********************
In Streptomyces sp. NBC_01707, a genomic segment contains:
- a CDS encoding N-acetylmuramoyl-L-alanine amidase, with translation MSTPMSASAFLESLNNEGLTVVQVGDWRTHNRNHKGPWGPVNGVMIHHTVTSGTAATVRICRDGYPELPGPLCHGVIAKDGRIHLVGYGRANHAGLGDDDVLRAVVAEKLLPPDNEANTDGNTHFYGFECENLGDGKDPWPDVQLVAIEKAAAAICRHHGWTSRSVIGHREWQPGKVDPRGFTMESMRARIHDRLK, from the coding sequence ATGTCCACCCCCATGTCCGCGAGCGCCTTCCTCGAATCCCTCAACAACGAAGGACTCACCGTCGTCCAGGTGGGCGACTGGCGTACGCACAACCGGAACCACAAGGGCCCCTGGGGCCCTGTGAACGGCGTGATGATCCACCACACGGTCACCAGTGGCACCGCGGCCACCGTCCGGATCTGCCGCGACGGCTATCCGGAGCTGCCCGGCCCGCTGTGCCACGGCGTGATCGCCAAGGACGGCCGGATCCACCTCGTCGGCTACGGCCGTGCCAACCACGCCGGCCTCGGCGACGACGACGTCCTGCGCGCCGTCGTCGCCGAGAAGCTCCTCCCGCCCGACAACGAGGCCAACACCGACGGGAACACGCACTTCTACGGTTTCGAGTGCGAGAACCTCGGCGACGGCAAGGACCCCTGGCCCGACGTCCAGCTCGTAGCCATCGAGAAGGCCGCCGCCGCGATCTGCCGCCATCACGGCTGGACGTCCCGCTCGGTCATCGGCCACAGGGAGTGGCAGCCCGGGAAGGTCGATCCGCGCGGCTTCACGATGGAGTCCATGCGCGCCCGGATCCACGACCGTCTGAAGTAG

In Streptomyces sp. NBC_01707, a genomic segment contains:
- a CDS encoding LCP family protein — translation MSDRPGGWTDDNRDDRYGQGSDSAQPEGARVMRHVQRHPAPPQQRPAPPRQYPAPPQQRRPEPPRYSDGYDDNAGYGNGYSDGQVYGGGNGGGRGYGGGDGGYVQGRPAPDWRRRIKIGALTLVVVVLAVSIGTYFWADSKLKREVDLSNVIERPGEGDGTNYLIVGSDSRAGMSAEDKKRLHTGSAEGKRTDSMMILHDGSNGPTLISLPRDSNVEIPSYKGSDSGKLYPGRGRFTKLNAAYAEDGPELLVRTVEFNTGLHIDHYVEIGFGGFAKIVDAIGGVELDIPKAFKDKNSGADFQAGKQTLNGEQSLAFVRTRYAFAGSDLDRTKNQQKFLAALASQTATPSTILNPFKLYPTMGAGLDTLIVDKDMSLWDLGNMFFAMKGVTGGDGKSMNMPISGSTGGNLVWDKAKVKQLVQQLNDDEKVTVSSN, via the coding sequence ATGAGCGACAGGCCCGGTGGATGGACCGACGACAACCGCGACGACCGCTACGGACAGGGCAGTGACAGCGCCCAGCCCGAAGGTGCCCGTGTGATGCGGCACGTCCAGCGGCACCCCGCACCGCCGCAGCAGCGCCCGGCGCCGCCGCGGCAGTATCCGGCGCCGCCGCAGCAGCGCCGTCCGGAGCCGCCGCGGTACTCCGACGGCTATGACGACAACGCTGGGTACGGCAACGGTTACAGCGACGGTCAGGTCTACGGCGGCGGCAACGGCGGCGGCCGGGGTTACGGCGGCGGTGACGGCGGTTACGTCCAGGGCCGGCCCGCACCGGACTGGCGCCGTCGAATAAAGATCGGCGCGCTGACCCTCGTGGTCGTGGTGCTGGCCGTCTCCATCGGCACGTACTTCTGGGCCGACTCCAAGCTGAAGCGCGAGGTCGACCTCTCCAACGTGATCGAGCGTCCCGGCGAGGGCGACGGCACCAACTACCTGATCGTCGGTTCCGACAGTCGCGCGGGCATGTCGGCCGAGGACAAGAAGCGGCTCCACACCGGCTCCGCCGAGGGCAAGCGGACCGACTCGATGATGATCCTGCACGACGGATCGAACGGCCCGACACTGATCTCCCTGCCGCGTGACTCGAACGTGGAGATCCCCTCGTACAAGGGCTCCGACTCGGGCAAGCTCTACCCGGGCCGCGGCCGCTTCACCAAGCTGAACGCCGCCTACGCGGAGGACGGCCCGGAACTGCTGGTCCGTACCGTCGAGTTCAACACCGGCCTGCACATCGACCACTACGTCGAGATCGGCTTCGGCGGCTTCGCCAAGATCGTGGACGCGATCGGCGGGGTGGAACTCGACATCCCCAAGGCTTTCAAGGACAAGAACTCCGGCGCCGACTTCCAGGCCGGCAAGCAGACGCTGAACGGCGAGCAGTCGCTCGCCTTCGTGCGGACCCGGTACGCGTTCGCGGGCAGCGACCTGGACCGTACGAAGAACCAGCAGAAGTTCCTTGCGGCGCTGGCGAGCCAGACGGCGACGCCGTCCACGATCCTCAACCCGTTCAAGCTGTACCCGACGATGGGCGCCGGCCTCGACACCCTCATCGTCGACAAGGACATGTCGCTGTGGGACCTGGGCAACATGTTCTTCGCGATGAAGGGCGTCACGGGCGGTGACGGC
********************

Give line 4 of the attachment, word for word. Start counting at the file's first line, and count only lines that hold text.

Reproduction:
- a CDS encoding LCP family protein — translation MSDRPGGWTDDNRDDRYGQGSDSAQPEGARVMRHVQRHPAPPQQRPAPPRQYPAPPQQRRPEPPRYSDGYDDNAGYGNGYSDGQVYGGGNGGGRGYGGGDGGYVQGRPAPDWRRRIKIGALTLVVVVLAVSIGTYFWADSKLKREVDLSNVIERPGEGDGTNYLIVGSDSRAGMSAEDKKRLHTGSAEGKRTDSMMILHDGSNGPTLISLPRDSNVEIPSYKGSDSGKLYPGRGRFTKLNAAYAEDGPELLVRTVEFNTGLHIDHYVEIGFGGFAKIVDAIGGVELDIPKAFKDKNSGADFQAGKQTLNGEQSLAFVRTRYAFAGSDLDRTKNQQKFLAALASQTATPSTILNPFKLYPTMGAGLDTLIVDKDMSLWDLGNMFFAMKGVTGGDGKSMNMPISGSTGGNLVWDKAKVKQLVQQLNDDEKVTVSSN, via the coding sequence ATGAGCGACAGGCCCGGTGGATGGACCGACGACAACCGCGACGACCGCTACGGACAGGGCAGTGACAGCGCCCAGCCCGAAGGTGCCCGTGTGATGCGGCACGTCCAGCGGCACCCCGCACCGCCGCAGCAGCGCCCGGCGCCGCCGCGGCAGTATCCGGCGCCGCCGCAGCAGCGCCGTCCGGAGCCGCCGCGGTACTCCGACGGCTATGACGACAACGCTGGGTACGGCAACGGTTACAGCGACGGTCAGGTCTACGGCGGCGGCAACGGCGGCGGCCGGGGTTACGGCGGCGGTGACGGCGGTTACGTCCAGGGCCGGCCCGCACCGGACTGGCGCCGTCGAATAAAGATCGGCGCGCTGACCCTCGTGGTCGTGGTGCTGGCCGTCTCCATCGGCACGTACTTCTGGGCCGACTCCAAGCTGAAGCGCGAGGTCGACCTCTCCAACGTGATCGAGCGTCCCGGCGAGGGCGACGGCACCAACTACCTGATCGTCGGTTCCGACAGTCGCGCGGGCATGTCGGCCGAGGACAAGAAGCGGCTCCACACCGGCTCCGCCGAGGGCAAGCGGACCGACTCGATGATGATCCTGCACGACGGATCGAACGGCCCGACACTGATCTCCCTGCCGCGTGACTCGAACGTGGAGATCCCCTCGTACAAGGGCTCCGACTCGGGCAAGCTCTACCCGGGCCGCGGCCGCTTCACCAAGCTGAACGCCGCCTACGCGGAGGACGGCCCGGAACTGCTGGTCCGTACCGTCGAGTTCAACACCGGCCTGCACATCGACCACTACGTCGAGATCGGCTTCGGCGGCTTCGCCAAGATCGTGGACGCGATCGGCGGGGTGGAACTCGACATCCCCAAGGCTTTCAAGGACAAGAACTCCGGCGCCGACTTCCAGGCCGGCAAGCAGACGCTGAACGGCGAGCAGTCGCTCGCCTTCGTGCGGACCCGGTACGCGTTCGCGGGCAGCGACCTGGACCGTACGAAGAACCAGCAGAAGTTCCTTGCGGCGCTGGCGAGCCAGACGGCGACGCCGTCCACGATCCTCAACCCGTTCAAGCTGTACCCGACGATGGGCGCCGGCCTCGACACCCTCATCGTCGACAAGGACATGTCGCTGTGGGACCTGGGCAACATGTTCTTCGCGATGAAGGGCGTCACGGGCGGTGACGGC